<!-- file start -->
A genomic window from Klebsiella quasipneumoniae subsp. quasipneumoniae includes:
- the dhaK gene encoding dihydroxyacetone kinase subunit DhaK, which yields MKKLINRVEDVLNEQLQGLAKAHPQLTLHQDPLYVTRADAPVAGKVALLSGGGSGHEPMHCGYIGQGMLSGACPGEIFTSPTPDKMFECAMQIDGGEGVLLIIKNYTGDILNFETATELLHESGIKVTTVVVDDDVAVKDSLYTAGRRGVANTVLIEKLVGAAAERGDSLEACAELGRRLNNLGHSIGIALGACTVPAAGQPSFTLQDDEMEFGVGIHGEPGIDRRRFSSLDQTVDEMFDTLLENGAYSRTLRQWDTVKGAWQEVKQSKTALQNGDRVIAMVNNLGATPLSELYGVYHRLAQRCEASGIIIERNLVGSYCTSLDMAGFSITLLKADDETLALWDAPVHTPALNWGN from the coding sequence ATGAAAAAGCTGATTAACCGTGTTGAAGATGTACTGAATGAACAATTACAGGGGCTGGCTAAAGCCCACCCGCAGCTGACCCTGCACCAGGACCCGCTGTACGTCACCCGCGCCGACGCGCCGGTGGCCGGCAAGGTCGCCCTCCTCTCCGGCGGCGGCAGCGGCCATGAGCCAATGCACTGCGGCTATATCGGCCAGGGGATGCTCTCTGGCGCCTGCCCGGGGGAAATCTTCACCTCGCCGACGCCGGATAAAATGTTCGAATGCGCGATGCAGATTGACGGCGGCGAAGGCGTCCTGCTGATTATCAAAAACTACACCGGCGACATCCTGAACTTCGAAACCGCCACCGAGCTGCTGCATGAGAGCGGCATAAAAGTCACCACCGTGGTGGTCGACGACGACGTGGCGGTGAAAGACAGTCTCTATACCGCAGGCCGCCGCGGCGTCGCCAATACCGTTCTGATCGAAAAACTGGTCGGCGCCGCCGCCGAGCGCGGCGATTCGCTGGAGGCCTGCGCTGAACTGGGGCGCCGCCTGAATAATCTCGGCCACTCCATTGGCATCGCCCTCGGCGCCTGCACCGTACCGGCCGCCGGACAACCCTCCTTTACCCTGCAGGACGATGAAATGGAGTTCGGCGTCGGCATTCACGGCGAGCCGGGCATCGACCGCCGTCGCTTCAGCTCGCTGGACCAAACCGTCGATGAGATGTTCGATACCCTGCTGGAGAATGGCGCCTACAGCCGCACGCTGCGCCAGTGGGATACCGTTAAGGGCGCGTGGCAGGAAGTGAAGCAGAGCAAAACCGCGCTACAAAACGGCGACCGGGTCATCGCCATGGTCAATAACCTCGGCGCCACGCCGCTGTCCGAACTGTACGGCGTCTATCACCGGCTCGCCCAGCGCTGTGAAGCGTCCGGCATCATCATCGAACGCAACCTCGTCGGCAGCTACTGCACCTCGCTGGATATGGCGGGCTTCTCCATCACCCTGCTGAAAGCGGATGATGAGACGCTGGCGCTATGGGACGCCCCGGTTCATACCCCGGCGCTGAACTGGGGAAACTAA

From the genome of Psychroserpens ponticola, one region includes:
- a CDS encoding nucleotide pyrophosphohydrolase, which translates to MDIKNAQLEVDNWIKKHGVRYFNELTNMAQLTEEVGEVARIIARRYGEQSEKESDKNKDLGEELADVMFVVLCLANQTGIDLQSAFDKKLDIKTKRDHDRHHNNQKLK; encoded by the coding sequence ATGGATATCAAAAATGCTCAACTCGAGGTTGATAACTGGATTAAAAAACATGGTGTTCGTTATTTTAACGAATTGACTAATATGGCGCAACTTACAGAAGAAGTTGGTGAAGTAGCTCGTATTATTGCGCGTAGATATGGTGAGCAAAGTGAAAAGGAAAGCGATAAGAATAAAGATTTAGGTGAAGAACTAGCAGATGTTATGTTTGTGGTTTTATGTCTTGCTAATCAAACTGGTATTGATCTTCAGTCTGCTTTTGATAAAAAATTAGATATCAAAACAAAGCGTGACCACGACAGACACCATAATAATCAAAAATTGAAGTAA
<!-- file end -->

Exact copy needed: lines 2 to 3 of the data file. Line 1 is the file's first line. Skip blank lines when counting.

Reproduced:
- the dhaK gene encoding dihydroxyacetone kinase subunit DhaK, which yields MKKLINRVEDVLNEQLQGLAKAHPQLTLHQDPLYVTRADAPVAGKVALLSGGGSGHEPMHCGYIGQGMLSGACPGEIFTSPTPDKMFECAMQIDGGEGVLLIIKNYTGDILNFETATELLHESGIKVTTVVVDDDVAVKDSLYTAGRRGVANTVLIEKLVGAAAERGDSLEACAELGRRLNNLGHSIGIALGACTVPAAGQPSFTLQDDEMEFGVGIHGEPGIDRRRFSSLDQTVDEMFDTLLENGAYSRTLRQWDTVKGAWQEVKQSKTALQNGDRVIAMVNNLGATPLSELYGVYHRLAQRCEASGIIIERNLVGSYCTSLDMAGFSITLLKADDETLALWDAPVHTPALNWGN from the coding sequence ATGAAAAAGCTGATTAACCGTGTTGAAGATGTACTGAATGAACAATTACAGGGGCTGGCTAAAGCCCACCCGCAGCTGACCCTGCACCAGGACCCGCTGTACGTCACCCGCGCCGACGCGCCGGTGGCCGGCAAGGTCGCCCTCCTCTCCGGCGGCGGCAGCGGCCATGAGCCAATGCACTGCGGCTATATCGGCCAGGGGATGCTCTCTGGCGCCTGCCCGGGGGAAATCTTCACCTCGCCGACGCCGGATAAAATGTTCGAATGCGCGATGCAGATTGACGGCGGCGAAGGCGTCCTGCTGATTATCAAAAACTACACCGGCGACATCCTGAACTTCGAAACCGCCACCGAGCTGCTGCATGAGAGCGGCATAAAAGTCACCACCGTGGTGGTCGACGACGACGTGGCGGTGAAAGACAGTCTCTATACCGCAGGCCGCCGCGGCGTCGCCAATACCGTTCTGATCGAAAAACTGGTCGGCGCCGCCGCCGAGCGCGGCGATTCGCTGGAGGCCTGCGCTGAACTGGGGCGCCGCCTGAATAATCTCGGCCACTCCATTGGCATCGCCCTCGGCGCCTGCACCGTACCGGCCGCCGGACAACCCTCCTTTACCCTGCAGGACGATGAAATGGAGTTCGGCGTCGGCATTCACGGCGAGCCGGGCATCGACCGCCGTCGCTTCAGCTCGCTGGACCAAACCGTCGATGAGATGTTCGATACCCTGCTGGAGAATGGCGCCTACAGCCGCACGCTGCGCCAGTGGGATACCGTTAAGGGCGCGTGGCAGGAAGTGAAGCAGAGCAAAACCGCGCTACAAAACGGCGACCGGGTCATCGCCATGGTCAATAACCTCGGCGCCACGCCGCTGTCCGAACTGTACGGCGTCTATCACCGGCTCGCCCAGCGCTGTGAAGCGTCCGGCATCATCATCGAACGCAACCTCGTCGGCAGCTACTGCACCTCGCTGGATATGGCGGGCTTCTCCATCACCCTGCTGAAAGCGGATGATGAGACGCTGGCGCTATGGGACGCCCCGGTTCATACCCCGGCGCTGAACTGGGGAAACTAA

From the genome of Psychroserpens ponticola, one region includes: